The dining hall had two lines. One for the days specialty -- one evening they served egg plant parmegiana! FOR TEENAGERS!! Not much of it got eaten. The other line was hamburgers, J usually ate at the first line, but on that particular day even he wasn't up for egg plant. He came to me and wanted to know what kind of meat hamburgers were made from. I told him it was ground beef. He naturally asked why it was then called ham - burger and might be pork. I tried to explain that it was named after Hamburg, Germany. He still wouldn't fix a sandwich and chose not to eat that meal. I asked why pork would bother him if he was Christian, but he had been Muslim before converting.
This opened up quite a bit of information from him. Muslim who leave the faith, even in India live a life of genuine fear. J was married, had children, but his brother also lived with him, and he was married with children too. His brother could not find a job because of their faith, and he wanted to know if I could find a way for his brother to immigrate to the U. S.
I asked what kind of education or training his brother had, but not much more than the equivalent of our high school. I told him I would do the best I could, but not to hold out much hope as without an education or skill it would be very difficult.
There was only one incident with my students. The sponsor from another state came rushing up one afternoon and wanted me to speak to one of my boys. He had said something in a meeting that got the girls a little ruffled. I asked what the problem was and got a rather garbled message. I took the young man we had a little chat. A young lady's position paper was to legalize prostitution. In the discussion he asked a question but made the mistake of starting it with the words "What if I were to..." For some reason all the girls thought he was propositioning her and claimed it was sexual harrassment. It was hard not to laugh with all the female sponsors looking our way. So I acted properly upset and told him from now on to make sure he phrased his questions in the third person, not the first person.
As I checked on another student a delegate from South Carolina was finishing up. He was a newly graduated Senior, had an easy drawl for a speaking voice, and was pushing for tax cuts. I was standing in the back of the room. It was a pretty lockstep Republican spiel I had heard since Ronald Reagan's first Inaugural. That evening the young man with others from South Carolina sought me out. They had some questions about New Mexico, but it didn't take much to get them singing the praises of South Carolina. They all thought their hundred year old Senator was practically God.
On the next to the last day there was a free afternoon. The students could go on a hike or go into town for a movie. My three charges decided on the hike. I took them to the man who would be their guide. When I told him we were from New Mexico he asked if I knew E, who had been there the year before. I told him he was my son. The man said E was the only one last year who had been able to keep up with him for the entire hike. Kind of made me proud.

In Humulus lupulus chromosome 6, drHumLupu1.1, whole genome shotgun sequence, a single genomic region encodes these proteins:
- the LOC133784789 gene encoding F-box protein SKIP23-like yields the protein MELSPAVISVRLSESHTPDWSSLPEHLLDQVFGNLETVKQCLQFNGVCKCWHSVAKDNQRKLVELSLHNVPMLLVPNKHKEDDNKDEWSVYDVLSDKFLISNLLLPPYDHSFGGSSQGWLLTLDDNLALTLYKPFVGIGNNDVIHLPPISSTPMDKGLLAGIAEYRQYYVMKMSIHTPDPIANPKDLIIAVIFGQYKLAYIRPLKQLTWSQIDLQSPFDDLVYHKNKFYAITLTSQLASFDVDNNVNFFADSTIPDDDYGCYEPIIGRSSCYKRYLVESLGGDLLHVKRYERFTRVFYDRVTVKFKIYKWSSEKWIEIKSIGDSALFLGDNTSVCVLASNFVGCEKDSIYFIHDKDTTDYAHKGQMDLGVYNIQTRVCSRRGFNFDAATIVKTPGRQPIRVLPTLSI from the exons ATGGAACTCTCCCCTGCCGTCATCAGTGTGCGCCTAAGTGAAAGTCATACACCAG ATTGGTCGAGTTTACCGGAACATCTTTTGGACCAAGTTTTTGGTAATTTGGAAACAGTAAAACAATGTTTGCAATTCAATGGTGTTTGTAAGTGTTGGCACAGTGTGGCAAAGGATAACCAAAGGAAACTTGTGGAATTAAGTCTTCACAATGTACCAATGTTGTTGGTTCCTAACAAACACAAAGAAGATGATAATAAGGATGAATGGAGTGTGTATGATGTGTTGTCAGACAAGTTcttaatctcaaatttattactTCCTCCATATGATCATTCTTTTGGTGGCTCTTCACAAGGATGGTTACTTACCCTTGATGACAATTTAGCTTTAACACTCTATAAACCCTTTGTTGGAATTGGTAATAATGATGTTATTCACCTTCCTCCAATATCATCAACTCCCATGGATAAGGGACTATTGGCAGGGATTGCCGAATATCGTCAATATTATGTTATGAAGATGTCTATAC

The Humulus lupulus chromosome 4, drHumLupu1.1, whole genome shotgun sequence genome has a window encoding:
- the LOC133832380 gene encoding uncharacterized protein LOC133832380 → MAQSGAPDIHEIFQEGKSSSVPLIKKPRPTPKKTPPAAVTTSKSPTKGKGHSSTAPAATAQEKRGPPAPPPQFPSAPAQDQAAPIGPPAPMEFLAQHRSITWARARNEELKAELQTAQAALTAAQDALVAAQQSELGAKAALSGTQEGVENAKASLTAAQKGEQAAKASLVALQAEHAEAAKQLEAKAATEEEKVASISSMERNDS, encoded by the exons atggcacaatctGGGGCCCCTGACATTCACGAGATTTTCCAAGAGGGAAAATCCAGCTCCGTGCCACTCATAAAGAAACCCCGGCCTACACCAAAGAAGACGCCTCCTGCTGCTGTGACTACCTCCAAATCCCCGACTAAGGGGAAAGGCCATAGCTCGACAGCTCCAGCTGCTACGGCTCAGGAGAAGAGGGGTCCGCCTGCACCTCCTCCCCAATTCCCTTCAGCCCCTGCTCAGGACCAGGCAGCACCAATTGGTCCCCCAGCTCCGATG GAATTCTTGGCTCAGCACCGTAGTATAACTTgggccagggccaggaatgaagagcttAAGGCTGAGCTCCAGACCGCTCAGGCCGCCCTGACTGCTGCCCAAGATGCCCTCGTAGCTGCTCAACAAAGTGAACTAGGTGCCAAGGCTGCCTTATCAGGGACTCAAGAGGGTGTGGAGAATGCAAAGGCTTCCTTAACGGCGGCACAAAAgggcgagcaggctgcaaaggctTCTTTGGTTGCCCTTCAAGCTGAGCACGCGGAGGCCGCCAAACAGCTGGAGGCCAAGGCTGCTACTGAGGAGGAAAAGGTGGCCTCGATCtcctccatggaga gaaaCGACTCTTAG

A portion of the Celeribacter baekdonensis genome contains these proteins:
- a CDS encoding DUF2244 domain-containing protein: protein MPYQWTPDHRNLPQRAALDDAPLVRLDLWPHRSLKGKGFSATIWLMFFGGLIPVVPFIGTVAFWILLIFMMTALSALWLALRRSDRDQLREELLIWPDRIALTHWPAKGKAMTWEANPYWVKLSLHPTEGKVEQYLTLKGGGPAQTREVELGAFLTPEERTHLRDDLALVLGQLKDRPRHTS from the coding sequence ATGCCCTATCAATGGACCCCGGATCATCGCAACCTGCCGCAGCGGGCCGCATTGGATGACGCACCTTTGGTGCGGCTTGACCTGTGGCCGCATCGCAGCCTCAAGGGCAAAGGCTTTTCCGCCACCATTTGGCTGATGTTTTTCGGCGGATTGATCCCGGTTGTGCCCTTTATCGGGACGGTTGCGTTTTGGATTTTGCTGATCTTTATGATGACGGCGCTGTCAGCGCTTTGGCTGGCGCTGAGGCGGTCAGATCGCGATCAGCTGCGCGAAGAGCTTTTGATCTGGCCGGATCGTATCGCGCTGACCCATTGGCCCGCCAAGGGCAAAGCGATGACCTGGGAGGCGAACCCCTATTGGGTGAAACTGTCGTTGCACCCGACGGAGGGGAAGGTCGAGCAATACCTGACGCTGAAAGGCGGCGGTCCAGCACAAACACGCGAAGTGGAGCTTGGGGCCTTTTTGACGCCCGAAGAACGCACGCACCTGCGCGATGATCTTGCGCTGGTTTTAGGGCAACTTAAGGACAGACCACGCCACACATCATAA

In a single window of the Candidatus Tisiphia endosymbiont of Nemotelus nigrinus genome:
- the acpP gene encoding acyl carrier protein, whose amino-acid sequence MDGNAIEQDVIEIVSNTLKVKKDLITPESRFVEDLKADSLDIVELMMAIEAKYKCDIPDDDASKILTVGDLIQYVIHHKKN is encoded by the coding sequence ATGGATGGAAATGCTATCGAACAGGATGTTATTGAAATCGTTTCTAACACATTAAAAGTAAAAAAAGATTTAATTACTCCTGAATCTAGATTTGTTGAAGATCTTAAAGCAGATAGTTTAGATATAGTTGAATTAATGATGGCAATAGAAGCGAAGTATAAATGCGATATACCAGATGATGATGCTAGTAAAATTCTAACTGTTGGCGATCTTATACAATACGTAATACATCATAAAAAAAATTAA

I went into town for the movie. We had a woman bus driver for the drive to Ashville. Her ten year old son was sitting next to her. She naturally asked where I was from and I said, "Albuquerque." Her son then spoke up, "Isn't that what Bugs Bunny is always trying to find?"
The Trip Home
I finally got to work on Optimus on the long bus ride home. We went through Vicksburg around noon and I was surprised as we crossed the Mississippi how short the bridge was -- only about half a mile. It explained why this spot was so important. A battery of cannons on the heights would stop any ship trying to go up or down that spot. Shreveport, La was the hottest stop on the trip. Glad we were there for just an hour. When we got to the Texas state line the sponsor from Texas gave everyone the opportunity to speak about what they had learned. She started at the back of the bus and I was right behind the driver, so I prayed we would get into Dallas and Love Field before they got to me.
Almost everyone talked about the CONA spirit. That you could express your ideas and vigorously debate the issues, but afterwards be friends and have a good time together. They had all learned to respect differing opinions. They also said that the only thing they didn't like was the food in the dining hall.
I nearly got my wish. By the time they got to me we were already in Dallas and nearly the airport, but still enough time for me to finish up. I had a loaf of bread I bought the day we arrived at the conference center thinking it would come in handy for peanut butter and jelly sandwiches if the food wasn't edible. I distributed the slices out one for every two people there and had them break it in half and share. This is what I said:
"Breaking bread is the oldest form of human bonding. We've had a week to meet and make friends with people from all over the country. Most of that bonding took place in the dining hall. But when you break bread it's not the quality of the bread that bonds one another together. It's the quality of the people.
Everyone has talked about the CONA spirit. That you could meet people who have different ideas and beliefs, but still respect each other and even become friends. You've been told all your life by the adults that you need to grow-up. When you get home and in the coming months as we have national and local elections. When all the grown-ups running for office are calling each other pond scum and slinging mud -- maybe they need to grow-down and have some of this CONA spirit too."
We had a pleasant flight back to Albuquerque. I contacted Catholic Charities about J's brother, but they needed more information than I could give. I received a letter from J that Christmas and I wrote him back telling him I needed records of education or job skills, but have not heard from him since.